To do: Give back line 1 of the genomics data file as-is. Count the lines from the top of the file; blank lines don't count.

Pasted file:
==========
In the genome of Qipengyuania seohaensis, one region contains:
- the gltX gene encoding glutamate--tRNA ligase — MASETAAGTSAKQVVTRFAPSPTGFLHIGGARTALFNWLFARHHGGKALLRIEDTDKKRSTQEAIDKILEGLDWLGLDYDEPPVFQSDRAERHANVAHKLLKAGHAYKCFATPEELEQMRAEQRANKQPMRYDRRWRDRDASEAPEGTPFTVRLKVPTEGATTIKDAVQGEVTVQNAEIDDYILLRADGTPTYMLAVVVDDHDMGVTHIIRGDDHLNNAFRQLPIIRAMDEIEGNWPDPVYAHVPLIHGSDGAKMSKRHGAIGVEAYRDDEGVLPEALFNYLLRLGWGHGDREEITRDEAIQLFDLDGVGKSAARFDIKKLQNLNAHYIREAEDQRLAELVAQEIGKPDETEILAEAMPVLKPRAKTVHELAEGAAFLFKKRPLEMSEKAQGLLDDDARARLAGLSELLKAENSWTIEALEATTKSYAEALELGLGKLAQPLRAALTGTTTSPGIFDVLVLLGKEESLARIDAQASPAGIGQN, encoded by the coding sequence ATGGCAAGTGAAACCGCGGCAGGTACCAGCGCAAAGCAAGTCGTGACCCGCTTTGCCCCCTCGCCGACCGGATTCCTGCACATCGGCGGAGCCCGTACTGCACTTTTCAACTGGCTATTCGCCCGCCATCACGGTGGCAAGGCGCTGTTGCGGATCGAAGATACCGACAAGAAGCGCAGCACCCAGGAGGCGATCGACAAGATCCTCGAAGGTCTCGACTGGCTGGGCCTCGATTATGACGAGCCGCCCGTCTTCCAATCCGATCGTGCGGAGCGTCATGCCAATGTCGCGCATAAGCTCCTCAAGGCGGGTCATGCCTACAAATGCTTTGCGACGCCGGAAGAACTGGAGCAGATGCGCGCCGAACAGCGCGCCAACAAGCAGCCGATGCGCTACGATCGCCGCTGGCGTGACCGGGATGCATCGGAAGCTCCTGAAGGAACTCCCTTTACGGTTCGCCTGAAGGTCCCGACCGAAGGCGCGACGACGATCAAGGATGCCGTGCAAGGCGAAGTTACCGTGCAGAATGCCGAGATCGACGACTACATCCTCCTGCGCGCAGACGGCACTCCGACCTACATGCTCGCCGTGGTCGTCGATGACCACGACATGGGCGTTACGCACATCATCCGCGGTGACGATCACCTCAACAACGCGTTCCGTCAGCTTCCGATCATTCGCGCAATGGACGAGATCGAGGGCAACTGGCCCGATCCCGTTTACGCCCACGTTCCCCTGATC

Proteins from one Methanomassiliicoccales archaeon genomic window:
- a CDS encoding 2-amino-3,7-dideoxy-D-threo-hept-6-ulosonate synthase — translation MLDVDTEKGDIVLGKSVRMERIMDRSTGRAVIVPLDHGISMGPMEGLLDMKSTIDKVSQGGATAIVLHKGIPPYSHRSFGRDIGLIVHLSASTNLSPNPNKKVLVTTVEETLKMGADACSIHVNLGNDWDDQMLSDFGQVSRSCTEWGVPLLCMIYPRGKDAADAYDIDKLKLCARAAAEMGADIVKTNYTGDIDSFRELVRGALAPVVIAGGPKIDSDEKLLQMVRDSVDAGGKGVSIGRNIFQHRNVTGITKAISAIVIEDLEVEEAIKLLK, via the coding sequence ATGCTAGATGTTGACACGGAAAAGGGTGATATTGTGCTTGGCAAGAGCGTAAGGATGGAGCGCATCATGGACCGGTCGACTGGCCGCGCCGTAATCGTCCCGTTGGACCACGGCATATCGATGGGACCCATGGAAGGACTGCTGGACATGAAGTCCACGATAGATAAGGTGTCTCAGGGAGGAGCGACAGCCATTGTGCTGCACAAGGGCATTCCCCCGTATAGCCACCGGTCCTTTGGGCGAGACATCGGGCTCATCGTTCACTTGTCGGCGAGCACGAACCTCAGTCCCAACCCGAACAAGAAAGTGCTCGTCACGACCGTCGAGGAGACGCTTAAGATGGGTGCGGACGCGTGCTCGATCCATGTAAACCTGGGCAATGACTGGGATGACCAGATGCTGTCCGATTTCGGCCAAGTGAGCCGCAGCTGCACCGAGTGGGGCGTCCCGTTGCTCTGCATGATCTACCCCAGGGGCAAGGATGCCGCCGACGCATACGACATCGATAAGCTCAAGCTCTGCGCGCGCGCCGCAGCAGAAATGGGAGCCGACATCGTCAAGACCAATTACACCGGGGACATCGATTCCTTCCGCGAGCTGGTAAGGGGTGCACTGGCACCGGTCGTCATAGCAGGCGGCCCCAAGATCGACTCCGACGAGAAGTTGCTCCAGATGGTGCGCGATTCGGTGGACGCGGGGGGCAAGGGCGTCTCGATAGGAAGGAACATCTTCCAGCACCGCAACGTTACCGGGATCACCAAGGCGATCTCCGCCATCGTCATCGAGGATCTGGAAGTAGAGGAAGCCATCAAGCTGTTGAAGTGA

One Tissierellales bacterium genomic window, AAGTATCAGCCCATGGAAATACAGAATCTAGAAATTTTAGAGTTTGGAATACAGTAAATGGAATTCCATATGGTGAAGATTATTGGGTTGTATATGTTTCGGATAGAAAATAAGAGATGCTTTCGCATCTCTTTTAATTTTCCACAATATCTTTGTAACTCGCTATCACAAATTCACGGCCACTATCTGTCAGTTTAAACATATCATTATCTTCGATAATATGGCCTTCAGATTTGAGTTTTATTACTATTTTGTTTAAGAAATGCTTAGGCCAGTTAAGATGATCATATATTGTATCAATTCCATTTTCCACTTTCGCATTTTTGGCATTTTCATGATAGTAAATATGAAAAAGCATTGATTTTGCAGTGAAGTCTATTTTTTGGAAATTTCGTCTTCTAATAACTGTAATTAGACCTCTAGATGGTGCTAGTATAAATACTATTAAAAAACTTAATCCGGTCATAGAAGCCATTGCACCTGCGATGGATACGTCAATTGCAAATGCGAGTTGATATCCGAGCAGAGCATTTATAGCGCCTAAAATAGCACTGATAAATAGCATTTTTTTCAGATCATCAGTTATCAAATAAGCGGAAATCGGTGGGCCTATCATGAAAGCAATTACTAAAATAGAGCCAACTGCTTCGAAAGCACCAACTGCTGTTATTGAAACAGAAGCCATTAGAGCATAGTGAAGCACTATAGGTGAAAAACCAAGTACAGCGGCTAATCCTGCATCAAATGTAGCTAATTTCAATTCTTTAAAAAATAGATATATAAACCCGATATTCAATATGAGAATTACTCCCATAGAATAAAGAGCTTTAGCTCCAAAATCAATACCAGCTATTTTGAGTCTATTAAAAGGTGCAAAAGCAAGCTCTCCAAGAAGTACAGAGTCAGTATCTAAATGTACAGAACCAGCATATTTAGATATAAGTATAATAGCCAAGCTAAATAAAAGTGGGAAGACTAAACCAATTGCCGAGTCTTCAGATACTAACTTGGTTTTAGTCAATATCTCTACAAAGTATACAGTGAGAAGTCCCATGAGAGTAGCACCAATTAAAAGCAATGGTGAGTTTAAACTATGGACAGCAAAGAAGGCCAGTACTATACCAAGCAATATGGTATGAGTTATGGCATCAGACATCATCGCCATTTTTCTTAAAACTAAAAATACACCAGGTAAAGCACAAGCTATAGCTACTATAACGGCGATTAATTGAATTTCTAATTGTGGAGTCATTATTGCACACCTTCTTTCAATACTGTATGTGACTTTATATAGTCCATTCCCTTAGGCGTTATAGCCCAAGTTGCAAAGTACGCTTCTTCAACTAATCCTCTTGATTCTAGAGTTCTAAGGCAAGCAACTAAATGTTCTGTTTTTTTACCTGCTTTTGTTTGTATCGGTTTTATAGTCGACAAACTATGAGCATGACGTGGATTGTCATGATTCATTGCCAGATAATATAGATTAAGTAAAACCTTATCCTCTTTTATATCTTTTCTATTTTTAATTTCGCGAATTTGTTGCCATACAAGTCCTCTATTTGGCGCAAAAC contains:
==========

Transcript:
In the genome of Qipengyuania seohaensis, one region contains: